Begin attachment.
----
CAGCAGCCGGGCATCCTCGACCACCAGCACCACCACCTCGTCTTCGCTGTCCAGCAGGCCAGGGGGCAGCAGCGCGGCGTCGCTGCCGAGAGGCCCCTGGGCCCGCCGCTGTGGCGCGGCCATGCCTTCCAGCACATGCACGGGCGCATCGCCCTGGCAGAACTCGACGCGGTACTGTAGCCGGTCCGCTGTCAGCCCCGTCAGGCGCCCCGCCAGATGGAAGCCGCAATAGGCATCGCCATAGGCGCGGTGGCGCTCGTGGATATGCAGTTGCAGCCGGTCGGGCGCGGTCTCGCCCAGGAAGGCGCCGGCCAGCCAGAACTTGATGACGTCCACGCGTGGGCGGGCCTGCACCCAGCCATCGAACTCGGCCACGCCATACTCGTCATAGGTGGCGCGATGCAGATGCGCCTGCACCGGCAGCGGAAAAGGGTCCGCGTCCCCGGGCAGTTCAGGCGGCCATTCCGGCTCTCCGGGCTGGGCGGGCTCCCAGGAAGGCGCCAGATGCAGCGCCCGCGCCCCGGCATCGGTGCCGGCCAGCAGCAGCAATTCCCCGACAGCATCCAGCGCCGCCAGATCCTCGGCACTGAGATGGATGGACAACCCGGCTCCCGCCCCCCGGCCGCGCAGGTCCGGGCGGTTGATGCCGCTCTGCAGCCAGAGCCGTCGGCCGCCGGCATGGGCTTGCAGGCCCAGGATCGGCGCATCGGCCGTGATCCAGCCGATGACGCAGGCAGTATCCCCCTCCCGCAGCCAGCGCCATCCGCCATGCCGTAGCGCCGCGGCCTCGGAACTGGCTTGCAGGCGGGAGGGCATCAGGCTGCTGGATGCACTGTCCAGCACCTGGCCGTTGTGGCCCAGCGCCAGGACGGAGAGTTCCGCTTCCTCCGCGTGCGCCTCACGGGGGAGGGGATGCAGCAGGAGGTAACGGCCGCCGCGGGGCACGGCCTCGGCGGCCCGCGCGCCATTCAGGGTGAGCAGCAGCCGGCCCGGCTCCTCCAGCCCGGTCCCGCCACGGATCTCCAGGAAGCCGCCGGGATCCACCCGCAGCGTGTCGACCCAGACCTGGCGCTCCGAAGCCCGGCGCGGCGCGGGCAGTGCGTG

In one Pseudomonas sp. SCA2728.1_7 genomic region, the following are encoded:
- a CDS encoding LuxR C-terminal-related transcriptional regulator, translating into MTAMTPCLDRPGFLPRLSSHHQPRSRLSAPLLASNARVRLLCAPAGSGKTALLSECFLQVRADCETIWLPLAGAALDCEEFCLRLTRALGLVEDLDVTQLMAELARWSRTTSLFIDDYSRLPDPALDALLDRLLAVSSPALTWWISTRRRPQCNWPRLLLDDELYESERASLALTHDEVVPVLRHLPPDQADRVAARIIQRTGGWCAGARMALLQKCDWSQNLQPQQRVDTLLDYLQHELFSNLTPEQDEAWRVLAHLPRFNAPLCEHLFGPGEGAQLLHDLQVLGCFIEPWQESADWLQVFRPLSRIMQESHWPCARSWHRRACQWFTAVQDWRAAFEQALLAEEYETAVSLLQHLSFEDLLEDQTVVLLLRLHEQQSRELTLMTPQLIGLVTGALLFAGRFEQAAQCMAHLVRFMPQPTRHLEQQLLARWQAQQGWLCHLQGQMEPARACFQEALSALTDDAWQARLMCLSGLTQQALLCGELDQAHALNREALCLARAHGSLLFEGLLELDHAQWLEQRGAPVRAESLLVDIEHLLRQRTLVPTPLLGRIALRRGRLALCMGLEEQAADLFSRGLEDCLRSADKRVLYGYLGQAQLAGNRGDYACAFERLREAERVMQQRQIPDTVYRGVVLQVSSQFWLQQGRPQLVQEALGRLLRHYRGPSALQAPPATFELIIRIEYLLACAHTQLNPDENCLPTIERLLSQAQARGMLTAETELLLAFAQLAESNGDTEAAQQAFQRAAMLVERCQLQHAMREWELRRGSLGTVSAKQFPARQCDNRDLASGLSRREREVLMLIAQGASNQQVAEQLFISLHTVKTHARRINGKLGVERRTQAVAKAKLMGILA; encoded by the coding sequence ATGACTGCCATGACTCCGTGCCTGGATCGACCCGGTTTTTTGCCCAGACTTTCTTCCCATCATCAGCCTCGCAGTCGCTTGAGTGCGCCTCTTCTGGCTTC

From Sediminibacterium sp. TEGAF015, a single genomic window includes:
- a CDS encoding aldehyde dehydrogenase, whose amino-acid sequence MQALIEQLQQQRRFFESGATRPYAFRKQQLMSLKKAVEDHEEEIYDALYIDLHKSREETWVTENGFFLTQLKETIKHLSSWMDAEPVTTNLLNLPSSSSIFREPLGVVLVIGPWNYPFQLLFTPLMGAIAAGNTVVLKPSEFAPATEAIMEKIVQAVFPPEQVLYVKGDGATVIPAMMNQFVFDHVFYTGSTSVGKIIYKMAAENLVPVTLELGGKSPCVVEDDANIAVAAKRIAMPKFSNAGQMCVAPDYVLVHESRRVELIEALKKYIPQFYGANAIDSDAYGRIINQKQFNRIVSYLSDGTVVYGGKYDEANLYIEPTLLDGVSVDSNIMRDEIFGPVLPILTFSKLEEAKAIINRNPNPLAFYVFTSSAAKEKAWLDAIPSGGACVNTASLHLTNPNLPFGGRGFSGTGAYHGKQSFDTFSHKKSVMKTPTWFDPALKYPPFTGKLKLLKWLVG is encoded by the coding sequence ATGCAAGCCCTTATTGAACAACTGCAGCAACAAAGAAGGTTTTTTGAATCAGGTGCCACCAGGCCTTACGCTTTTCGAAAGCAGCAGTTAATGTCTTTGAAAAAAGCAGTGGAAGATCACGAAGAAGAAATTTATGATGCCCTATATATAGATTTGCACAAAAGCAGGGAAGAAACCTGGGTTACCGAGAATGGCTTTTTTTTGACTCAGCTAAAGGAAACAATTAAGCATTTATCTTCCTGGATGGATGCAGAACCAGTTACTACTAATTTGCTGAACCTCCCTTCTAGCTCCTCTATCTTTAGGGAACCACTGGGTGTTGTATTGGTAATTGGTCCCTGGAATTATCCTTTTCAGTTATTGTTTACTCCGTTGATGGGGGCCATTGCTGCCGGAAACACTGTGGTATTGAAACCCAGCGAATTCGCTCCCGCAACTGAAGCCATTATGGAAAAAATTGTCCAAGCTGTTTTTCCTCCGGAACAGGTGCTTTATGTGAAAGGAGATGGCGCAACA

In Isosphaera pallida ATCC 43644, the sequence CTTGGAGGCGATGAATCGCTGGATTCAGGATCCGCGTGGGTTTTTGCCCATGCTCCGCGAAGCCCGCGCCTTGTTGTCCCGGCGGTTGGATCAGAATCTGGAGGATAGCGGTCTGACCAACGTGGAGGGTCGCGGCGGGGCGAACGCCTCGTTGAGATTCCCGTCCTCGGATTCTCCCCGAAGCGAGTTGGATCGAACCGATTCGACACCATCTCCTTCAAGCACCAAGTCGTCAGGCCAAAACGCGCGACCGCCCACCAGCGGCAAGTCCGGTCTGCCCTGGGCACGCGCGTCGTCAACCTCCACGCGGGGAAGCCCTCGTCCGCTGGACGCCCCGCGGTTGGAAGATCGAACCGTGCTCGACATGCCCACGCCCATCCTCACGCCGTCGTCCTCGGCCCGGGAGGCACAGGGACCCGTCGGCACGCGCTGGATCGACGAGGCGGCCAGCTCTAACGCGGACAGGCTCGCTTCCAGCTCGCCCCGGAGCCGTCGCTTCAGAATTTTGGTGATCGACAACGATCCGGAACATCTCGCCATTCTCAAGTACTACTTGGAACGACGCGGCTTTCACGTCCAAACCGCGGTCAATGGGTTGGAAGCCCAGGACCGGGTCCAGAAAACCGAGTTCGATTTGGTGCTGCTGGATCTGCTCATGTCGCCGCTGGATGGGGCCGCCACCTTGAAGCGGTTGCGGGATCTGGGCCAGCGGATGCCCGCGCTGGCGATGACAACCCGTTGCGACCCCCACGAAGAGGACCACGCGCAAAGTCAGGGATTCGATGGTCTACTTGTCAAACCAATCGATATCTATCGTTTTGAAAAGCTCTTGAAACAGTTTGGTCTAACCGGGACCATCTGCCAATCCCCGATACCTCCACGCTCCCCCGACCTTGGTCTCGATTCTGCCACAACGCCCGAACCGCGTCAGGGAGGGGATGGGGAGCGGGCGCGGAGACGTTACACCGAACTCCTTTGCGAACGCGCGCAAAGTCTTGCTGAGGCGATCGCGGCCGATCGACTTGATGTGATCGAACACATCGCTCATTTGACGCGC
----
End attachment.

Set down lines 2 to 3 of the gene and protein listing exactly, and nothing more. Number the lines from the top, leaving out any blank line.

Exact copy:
In one Pseudomonas sp. SCA2728.1_7 genomic region, the following are encoded:
- a CDS encoding LuxR C-terminal-related transcriptional regulator, translating into MTAMTPCLDRPGFLPRLSSHHQPRSRLSAPLLASNARVRLLCAPAGSGKTALLSECFLQVRADCETIWLPLAGAALDCEEFCLRLTRALGLVEDLDVTQLMAELARWSRTTSLFIDDYSRLPDPALDALLDRLLAVSSPALTWWISTRRRPQCNWPRLLLDDELYESERASLALTHDEVVPVLRHLPPDQADRVAARIIQRTGGWCAGARMALLQKCDWSQNLQPQQRVDTLLDYLQHELFSNLTPEQDEAWRVLAHLPRFNAPLCEHLFGPGEGAQLLHDLQVLGCFIEPWQESADWLQVFRPLSRIMQESHWPCARSWHRRACQWFTAVQDWRAAFEQALLAEEYETAVSLLQHLSFEDLLEDQTVVLLLRLHEQQSRELTLMTPQLIGLVTGALLFAGRFEQAAQCMAHLVRFMPQPTRHLEQQLLARWQAQQGWLCHLQGQMEPARACFQEALSALTDDAWQARLMCLSGLTQQALLCGELDQAHALNREALCLARAHGSLLFEGLLELDHAQWLEQRGAPVRAESLLVDIEHLLRQRTLVPTPLLGRIALRRGRLALCMGLEEQAADLFSRGLEDCLRSADKRVLYGYLGQAQLAGNRGDYACAFERLREAERVMQQRQIPDTVYRGVVLQVSSQFWLQQGRPQLVQEALGRLLRHYRGPSALQAPPATFELIIRIEYLLACAHTQLNPDENCLPTIERLLSQAQARGMLTAETELLLAFAQLAESNGDTEAAQQAFQRAAMLVERCQLQHAMREWELRRGSLGTVSAKQFPARQCDNRDLASGLSRREREVLMLIAQGASNQQVAEQLFISLHTVKTHARRINGKLGVERRTQAVAKAKLMGILA; encoded by the coding sequence ATGACTGCCATGACTCCGTGCCTGGATCGACCCGGTTTTTTGCCCAGACTTTCTTCCCATCATCAGCCTCGCAGTCGCTTGAGTGCGCCTCTTCTGGCTTC